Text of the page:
From 1942 until the Allied victory in 1945, the nation’s total war effort sapped baseball’s manpower and threatened to curtail the 1945 playing season. Among the 12 million Americans summoned to military service during those war years were some 500 major league players and 3,500 minor leaguers. This talent drain shrank the minor leagues to just nine circuits at one point, while President Roosevelt enabled the major leagues to continue play throughout the war years.

          That the major leagues continued playing the game during the war years spoke to the continuing support of baseball fans. There were 16 major league teams; eight in the AL and eight in the NL. Although annual attendance fell from 10 million in 1941 to 8.8 million in 1942 to a low point of 7.7 million in 1943, the numbers soared to a record 11.1 million in 1945. No doubt the game was serving the war effort by boosting morale both on the home front and among the troops abroad.

          However, there were problems. Teams were coping with a variety of shortages amidst a total war effort. Among them were shortages that had a direct bearing on the game itself. A rubber shortage forced MLB to go with a hard plastic at the core of the ball, thus causing a virtual “dead ball era.” And all during the war, a shortage of wood adversely affected the quality of bats.

          But the worst shortage of all was manpower, an obvious drain on the quality of play. Club officials literally put into uniform draft rejects and other ineligibles. Over-aged and under-aged players were now major-leaguers.

          In 1943, MLB lost $240,000. The most prominent franchises were the St. Louis Cardinals and the Detroit Tigers. Hardest hit was the Philadelphia Phillies, the owners of which declared bankruptcy, forcing the sale of the team for the alleged total sum of $50,000.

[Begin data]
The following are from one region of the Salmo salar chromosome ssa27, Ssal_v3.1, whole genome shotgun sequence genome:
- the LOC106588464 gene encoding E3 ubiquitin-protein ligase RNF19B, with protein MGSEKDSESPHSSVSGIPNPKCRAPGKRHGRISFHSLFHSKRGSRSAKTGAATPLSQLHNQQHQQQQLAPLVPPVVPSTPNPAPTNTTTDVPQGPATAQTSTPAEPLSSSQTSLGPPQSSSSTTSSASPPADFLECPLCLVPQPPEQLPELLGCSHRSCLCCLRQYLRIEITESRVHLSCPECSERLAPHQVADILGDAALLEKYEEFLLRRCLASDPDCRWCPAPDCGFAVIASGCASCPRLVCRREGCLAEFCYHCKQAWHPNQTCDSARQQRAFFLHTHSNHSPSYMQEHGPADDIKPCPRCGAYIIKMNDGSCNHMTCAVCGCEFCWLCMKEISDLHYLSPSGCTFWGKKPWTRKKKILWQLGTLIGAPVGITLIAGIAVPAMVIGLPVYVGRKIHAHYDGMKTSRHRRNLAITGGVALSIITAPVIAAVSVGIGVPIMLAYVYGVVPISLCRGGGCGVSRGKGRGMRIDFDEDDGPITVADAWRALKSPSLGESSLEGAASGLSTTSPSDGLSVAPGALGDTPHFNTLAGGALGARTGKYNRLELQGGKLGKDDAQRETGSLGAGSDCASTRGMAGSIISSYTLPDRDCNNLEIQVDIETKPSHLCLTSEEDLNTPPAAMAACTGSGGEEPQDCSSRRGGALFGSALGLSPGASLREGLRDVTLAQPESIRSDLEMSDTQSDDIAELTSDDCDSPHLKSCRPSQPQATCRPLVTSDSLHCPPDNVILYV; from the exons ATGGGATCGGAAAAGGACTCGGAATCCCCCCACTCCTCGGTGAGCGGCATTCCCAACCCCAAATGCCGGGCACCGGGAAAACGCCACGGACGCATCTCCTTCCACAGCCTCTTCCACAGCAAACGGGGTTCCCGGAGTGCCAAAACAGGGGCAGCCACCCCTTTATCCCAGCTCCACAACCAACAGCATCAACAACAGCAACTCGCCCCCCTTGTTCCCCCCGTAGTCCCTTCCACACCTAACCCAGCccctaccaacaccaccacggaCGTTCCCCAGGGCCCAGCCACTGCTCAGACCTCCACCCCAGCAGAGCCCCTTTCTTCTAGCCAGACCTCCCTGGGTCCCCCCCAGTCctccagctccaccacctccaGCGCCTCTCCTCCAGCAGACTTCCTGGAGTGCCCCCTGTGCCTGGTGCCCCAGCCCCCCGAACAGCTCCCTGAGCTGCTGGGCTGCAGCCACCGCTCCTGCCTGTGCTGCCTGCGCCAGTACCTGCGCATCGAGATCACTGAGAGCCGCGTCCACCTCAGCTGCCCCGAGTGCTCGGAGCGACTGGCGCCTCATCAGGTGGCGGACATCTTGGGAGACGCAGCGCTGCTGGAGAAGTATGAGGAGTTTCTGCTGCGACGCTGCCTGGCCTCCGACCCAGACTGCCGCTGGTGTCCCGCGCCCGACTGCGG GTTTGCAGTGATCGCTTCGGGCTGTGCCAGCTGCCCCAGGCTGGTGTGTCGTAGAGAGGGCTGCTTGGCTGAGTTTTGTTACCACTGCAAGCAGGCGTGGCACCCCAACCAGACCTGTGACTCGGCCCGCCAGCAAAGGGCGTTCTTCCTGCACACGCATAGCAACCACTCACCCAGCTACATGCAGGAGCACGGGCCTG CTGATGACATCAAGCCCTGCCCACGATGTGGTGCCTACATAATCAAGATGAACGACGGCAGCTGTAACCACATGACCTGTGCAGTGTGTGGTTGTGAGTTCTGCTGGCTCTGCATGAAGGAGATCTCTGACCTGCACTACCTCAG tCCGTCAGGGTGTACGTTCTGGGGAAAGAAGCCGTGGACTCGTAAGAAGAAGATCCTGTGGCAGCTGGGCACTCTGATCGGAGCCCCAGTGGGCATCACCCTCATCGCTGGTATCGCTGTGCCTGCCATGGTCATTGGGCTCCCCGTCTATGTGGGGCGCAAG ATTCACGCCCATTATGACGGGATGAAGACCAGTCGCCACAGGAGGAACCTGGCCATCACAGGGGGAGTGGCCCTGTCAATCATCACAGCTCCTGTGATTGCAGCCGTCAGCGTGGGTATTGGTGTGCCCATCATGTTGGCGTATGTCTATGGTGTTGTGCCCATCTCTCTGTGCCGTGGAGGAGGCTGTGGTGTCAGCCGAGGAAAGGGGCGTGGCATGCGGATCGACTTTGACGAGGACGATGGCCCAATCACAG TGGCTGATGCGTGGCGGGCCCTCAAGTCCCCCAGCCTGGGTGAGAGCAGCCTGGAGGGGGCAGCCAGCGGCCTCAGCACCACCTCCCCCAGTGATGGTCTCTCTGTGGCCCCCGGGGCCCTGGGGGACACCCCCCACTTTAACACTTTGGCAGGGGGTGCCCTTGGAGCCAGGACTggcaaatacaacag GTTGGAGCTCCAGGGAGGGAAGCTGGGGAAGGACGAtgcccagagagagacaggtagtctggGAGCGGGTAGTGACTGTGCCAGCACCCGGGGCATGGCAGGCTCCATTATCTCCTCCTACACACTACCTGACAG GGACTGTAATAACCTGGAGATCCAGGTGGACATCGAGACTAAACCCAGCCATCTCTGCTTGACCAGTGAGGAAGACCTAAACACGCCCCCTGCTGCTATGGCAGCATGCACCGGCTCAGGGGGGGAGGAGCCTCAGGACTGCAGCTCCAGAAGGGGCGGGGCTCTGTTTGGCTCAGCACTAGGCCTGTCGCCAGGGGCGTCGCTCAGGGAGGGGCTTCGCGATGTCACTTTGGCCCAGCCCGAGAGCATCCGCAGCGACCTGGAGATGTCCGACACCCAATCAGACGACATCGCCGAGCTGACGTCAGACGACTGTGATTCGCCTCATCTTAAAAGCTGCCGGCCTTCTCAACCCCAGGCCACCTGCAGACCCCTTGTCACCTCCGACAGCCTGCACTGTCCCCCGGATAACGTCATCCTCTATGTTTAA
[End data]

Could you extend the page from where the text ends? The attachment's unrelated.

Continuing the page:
The 1945 season returned overall profits of $1.2 million to MLB owners. It was apparent that major league baseball was once again on the upswing. Such was not the case for the players; they took a financial beating during the war years. A government edict in 1943 froze players’ salaries, all part of a general effort to halt inflation by stabilizing wages. Players’ salaries averaged $6,400 in 1942. The freeze on those salaries continued through the 1946 season, although the war ended in 1945.

          Guess what…………there’s no freeze on players’ salaries now. To put it all in the proper perspective, the Yankees were sold in 1945 for the sum of $2.8 million. That’s how much Alex Rodriguez earns now……………in 18 games.


Last Week’s Trivia


          The only NBA player to ever lead the league in both scoring and assists in the same season was Nate “Tiny” Archibald. As the point guard of the Kansas City/Omaha Kings during the 1972-3 season, the diminutive 6’-1” Archibald averaged 34.0 PPG and 11.4 APG, an absolutely incredible feat. Think about it. Archibald was a point guard; he was not a center who posts-up in the paint, gets double-teamed and dishes out assists. Yet while he was ringing up 34 points a night, he still managed 11 assists, and those on a last place team with little talent around him. The lightning-quick Nate Archibald is in the Hall of Fame. (Nate will be my Story of the Week on Sept. 21st.)  


Trivia Question of the Week


          Who is the youngest boxer ever to win a world title in any weight class? See next week’s Sports Junkie for the answer.